Boost and Orbit Transfer Propulsion Technology (U)
(U) The Boost and Orbit Transfer Propulsion Technology Thrust addresses military and NASA deficiencies in spacecraft propulsion systems. The following critical propulsion deficiencies are the focus of this Thrust:
1. (U) SPACELIFT - High Performance, Advanced, Cryogenic and Liquid Rocket Propellants and Engines, Low Cost Solid and Hybrid Motors, Low Cost Manufacturing, High Performance Low Cost Expendable Engines, Solar Thermal Propulsion (for Orbit Transfer), Advanced Orbit Transfer Concepts, and Manufacturing Technologies.
2. (U) GLOBAL DETERRENCE - Motor Aging and Surveillance.
3. (U) CONVENTIONAL DETERRENCE - Missile Propulsion Material Applications, Global Range and Survivability, Missile Propulsion Technology, Missile Propellant Non-Destructive Test Technology, Solid Rocket Motor Manufacturing, and Reliability.
4. (U) RECONNAISSANCE/SURVEILLANCE - Large Payload Spacelift Systems.
5. (U) NASA - Advanced Reusable Spacelift, Low Cost Reliable Access to Space.
(U) The Boost and Orbit Transfer Propulsion Technology Thrust Area deficiencies will be fulfilled by achieving the goals set forth in the Integrated High Payoff Rocket Propulsion Technology (IHPRPT) initiative. IHPRPT's vision is to double spacelift propulsion capability by 2010 through the development of advanced, innovative rocket propulsion technology.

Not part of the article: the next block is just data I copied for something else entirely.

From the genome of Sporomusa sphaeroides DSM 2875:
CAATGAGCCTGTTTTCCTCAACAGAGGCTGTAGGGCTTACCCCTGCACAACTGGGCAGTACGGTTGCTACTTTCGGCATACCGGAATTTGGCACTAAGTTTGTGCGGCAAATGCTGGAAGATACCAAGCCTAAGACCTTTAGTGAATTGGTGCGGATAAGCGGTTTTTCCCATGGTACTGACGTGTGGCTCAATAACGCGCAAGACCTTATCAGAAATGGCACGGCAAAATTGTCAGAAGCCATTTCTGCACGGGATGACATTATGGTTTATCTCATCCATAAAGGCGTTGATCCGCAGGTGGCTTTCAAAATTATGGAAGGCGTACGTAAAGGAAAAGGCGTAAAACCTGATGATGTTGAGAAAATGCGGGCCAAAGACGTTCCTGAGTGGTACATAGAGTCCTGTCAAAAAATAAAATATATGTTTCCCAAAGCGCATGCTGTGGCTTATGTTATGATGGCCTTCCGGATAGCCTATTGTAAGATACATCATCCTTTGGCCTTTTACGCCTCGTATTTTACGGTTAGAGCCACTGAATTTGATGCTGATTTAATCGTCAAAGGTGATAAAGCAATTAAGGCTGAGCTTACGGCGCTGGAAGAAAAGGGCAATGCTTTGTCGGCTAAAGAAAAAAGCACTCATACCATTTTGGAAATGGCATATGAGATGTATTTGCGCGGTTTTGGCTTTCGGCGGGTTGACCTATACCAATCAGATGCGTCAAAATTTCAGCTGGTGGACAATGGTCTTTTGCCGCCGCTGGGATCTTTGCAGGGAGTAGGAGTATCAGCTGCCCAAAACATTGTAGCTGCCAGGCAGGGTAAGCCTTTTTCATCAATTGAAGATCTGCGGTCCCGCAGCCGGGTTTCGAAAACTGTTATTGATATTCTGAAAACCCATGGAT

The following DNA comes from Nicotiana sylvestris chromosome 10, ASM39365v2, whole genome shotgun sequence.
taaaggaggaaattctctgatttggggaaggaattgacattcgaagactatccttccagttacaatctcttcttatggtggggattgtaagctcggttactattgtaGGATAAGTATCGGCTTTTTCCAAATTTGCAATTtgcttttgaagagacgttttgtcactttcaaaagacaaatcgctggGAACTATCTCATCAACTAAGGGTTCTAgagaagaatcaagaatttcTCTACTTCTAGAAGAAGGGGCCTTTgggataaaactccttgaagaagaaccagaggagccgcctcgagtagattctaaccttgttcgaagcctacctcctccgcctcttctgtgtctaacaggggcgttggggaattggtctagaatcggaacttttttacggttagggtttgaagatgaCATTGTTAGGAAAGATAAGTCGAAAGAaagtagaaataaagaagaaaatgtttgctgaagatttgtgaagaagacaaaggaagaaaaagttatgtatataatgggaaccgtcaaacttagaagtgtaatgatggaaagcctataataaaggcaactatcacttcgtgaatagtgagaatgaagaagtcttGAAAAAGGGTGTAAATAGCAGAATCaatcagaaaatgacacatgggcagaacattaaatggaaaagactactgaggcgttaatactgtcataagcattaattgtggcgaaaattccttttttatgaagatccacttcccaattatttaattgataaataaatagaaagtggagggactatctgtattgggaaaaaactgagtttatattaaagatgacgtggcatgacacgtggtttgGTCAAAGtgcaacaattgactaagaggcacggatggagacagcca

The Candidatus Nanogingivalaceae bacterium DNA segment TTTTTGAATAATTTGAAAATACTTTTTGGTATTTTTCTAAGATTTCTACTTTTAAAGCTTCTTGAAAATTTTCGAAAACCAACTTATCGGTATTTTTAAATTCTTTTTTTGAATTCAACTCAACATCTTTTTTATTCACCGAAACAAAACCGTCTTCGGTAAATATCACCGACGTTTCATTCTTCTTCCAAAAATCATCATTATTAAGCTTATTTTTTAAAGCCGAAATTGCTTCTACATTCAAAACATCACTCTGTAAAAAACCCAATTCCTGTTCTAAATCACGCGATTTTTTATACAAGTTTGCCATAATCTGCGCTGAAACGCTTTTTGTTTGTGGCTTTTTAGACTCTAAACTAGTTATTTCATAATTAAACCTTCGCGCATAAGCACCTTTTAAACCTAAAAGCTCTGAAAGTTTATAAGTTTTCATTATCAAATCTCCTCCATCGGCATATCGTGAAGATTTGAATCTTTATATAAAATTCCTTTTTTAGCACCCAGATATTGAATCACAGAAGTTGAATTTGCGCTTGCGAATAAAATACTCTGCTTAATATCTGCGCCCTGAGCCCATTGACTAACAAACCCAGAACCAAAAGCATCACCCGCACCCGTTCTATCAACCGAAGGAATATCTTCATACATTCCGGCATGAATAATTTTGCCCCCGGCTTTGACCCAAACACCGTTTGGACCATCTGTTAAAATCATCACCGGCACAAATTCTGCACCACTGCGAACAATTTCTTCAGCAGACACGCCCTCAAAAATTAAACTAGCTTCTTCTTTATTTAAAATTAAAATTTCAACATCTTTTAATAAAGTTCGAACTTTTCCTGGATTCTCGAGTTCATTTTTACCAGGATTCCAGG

(U) By 2000, the IHPRPT spacelift goals will:
· increase expendable payload to orbit capability by 9% or reusable payload to orbit capability by 71% (over the life of the reusable system) and
· reduce payload launch costs by 19%.
(U) By 2000, the IHPRPT orbit transfer goals will:
· double repositioning capabilities (double number of repositioning maneuvers) or
· increase allowable satellite mass by 10%.
(U) By 2010, the IHPRPT spacelift goals will:
· increase expendable payload to orbit capability by 22% or reusable payload to orbit capability by 206% (over the life of the reusable system) and
· reduce payload launch costs by 42%.
(U) By 2010, the IHPRPT orbit transfer goals will:
· increase repositioning capability by 5 times or
· increase allowable satellite mass by 30%.
(U) These technology achievements will be included in the next generation space systems in addition to upgrades for existing space vehicles. The major challenges to achieving the spacelift goals are addressed by programs which:
· apply advanced materials to increase the life and decrease the weight of components
· integrate health management sensors in the design of components eliminating the high cost of retrofitting these sensors
· investigate combustion technology and improve current engine designs to make stable, reliable, low cost propulsion engines for boost and orbit transfer
· coordinate efforts closely within the Government and Industry to lower development costs for everyone involved.
IHPRPT is based on cooperative efforts with Army, Navy, NASA, AF, and all US propulsion companies.
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Date Of Information (U):
(U) 21 November 1997
(U) Road Map Production Date: 12 July 1999